Built-in anonymity. One of TON's key distinctions from many other blockchains is its focus on transaction privacy and user anonymity. Various encryption and anonymization technologies make TON attractive to users who prioritize confidentiality.

At the core of the Telegram messenger, closely linked to TON, lies the MTProto protocol, ensuring a high level of message encryption. This protocol is adapted for transactions in the TON blockchain, allowing the use of privacy protection mechanisms from the messenger for smart contracts and transactions. Additionally, TON employs transaction anonymization algorithms similar to those used in networks with enhanced anonymity, such as Zcash and Monero. These algorithms conceal information about the sender, recipient, and transaction amount.

Low fees. TON users can conduct micro-payments with low fees, making this blockchain an ideal platform for mass microtransactions on the internet, such as payments for content and services with pay-per-action models.

Participation in the ecosystem. In addition to the TON cryptocurrency, TON offers users other opportunities: cloud storage, anonymous networks, DNS, and other technologies. This makes TON not just a blockchain for transactions, but also a complete ecosystem for the development and use of various decentralized services.

Flexibility and adaptability. Thanks to its unique architecture, TON can adapt to current market needs and technological trends, providing flexibility and the ability to implement new features without significantly impacting network performance and security.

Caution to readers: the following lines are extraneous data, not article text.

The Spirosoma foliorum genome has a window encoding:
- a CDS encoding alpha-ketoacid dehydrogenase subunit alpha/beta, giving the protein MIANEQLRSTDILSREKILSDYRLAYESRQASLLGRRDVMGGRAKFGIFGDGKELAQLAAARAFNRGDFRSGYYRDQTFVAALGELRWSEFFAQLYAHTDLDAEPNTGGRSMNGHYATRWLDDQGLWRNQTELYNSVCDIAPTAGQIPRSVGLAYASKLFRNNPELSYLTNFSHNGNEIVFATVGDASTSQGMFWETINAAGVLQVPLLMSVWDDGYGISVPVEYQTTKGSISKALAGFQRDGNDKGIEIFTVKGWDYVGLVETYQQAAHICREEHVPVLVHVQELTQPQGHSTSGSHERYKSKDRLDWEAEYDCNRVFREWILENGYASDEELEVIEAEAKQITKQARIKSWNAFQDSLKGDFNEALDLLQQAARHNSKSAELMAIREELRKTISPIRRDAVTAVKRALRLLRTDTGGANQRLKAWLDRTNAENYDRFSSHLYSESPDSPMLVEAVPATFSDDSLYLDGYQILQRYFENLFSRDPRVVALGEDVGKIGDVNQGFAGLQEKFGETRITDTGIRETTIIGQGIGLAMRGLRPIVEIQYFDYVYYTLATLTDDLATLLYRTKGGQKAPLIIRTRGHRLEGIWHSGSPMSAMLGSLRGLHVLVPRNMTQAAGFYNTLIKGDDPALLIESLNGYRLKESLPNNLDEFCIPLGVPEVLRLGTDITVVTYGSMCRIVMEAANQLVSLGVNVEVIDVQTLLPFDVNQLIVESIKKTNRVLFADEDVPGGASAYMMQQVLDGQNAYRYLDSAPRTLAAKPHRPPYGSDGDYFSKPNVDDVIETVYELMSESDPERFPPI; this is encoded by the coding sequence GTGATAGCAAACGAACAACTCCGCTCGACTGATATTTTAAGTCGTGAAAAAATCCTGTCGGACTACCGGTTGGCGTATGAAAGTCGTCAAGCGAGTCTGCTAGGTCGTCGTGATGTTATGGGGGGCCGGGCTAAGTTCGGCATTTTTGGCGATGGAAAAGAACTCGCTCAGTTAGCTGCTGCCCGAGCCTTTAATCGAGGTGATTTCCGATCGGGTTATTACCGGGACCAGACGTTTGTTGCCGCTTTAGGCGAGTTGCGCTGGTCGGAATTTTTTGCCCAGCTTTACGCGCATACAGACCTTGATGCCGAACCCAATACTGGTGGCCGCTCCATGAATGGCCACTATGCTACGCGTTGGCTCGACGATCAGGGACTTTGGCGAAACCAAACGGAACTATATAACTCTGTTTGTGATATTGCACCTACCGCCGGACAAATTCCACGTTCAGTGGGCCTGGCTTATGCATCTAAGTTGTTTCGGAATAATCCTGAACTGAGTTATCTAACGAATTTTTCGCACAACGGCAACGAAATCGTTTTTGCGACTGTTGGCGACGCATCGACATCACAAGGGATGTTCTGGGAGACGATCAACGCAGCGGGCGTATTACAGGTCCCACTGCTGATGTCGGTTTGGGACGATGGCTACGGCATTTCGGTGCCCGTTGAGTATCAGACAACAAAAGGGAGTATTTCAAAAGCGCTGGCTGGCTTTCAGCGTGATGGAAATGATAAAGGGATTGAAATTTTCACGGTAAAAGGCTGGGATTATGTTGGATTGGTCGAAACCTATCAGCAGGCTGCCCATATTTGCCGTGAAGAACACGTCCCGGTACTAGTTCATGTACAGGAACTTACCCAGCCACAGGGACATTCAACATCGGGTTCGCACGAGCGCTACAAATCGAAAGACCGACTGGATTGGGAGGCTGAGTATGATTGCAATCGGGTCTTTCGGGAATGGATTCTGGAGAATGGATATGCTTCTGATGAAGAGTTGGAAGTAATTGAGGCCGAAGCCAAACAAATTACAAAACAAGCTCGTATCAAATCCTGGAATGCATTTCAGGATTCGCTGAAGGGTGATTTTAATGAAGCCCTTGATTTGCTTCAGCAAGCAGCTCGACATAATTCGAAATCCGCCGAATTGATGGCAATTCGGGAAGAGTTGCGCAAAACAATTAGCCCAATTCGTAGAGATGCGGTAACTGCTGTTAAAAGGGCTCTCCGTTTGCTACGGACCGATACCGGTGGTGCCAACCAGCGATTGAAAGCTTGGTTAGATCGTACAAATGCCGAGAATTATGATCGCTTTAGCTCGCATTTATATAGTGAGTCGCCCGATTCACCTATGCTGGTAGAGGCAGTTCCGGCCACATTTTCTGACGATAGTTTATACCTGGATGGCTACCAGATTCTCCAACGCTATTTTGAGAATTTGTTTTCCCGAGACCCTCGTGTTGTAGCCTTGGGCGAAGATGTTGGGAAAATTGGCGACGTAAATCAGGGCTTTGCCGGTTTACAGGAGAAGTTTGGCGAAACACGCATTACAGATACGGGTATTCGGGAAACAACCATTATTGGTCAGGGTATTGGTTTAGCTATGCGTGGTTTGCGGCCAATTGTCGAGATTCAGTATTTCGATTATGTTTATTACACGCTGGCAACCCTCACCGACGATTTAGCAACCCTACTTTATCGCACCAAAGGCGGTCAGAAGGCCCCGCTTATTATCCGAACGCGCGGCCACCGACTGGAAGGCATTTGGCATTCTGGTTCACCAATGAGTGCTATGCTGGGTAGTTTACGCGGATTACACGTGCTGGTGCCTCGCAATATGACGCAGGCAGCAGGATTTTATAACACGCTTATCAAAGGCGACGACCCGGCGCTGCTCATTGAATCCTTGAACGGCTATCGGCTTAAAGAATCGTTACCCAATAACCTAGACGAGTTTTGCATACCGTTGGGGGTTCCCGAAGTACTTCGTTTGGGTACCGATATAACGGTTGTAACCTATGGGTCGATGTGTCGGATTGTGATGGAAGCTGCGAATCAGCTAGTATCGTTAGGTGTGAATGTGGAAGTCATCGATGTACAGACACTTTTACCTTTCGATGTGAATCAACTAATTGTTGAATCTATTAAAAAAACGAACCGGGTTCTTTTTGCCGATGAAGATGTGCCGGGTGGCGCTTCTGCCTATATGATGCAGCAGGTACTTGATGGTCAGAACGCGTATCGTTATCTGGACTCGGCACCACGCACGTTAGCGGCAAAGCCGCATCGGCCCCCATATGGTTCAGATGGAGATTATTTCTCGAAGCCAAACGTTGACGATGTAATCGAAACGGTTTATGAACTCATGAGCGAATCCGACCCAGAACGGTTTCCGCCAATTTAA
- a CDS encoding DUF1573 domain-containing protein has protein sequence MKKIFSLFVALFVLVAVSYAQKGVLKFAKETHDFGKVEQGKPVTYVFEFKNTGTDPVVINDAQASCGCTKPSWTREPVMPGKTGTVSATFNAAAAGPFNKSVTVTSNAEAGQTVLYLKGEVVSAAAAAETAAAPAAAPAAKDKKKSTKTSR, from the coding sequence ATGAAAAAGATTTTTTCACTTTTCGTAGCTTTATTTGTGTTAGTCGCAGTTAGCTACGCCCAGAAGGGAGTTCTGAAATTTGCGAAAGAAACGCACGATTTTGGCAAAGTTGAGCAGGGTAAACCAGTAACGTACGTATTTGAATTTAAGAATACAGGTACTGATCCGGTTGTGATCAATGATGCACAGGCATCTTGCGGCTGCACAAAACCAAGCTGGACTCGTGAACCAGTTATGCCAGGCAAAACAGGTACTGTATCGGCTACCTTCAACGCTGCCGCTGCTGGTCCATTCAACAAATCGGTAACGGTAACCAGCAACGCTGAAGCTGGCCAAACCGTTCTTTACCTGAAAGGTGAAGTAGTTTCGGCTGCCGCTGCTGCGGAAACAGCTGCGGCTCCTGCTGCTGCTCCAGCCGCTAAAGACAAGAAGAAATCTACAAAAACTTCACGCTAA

Let's say a new type of decentralized financial service (DeFi) emerges in the market that requires fast and inexpensive processing of a large number of microtransactions. Thanks to its architecture, TON can quickly adapt one of its shards, or blockchain segments, to specialize in these microtransactions — and provide the required performance without changing the entire network. Meanwhile, other shards will continue to perform their tasks without being slowed down by innovations. For the user, this means that new features and services can be implemented quickly and efficiently, without disruptions to network operation and without increasing transaction costs.

Transaction speed. TON is officially recognized as the fastest blockchain in the world. In 2023, TON set a world record for transaction speed: the network processed over 104 thousand transfers per second. This became possible thanks to sharding.

It's important to note that the record transaction processing speed in TON is not a constant throughput, but a synthetic test on specially boosted servers. TON openly states this in its blog. Usually, the blockchain operates at lower speeds, but often outperforms Ethereum and Solana.

Nikolay Bordunenko
MetaLamp project manager

What is Sharding?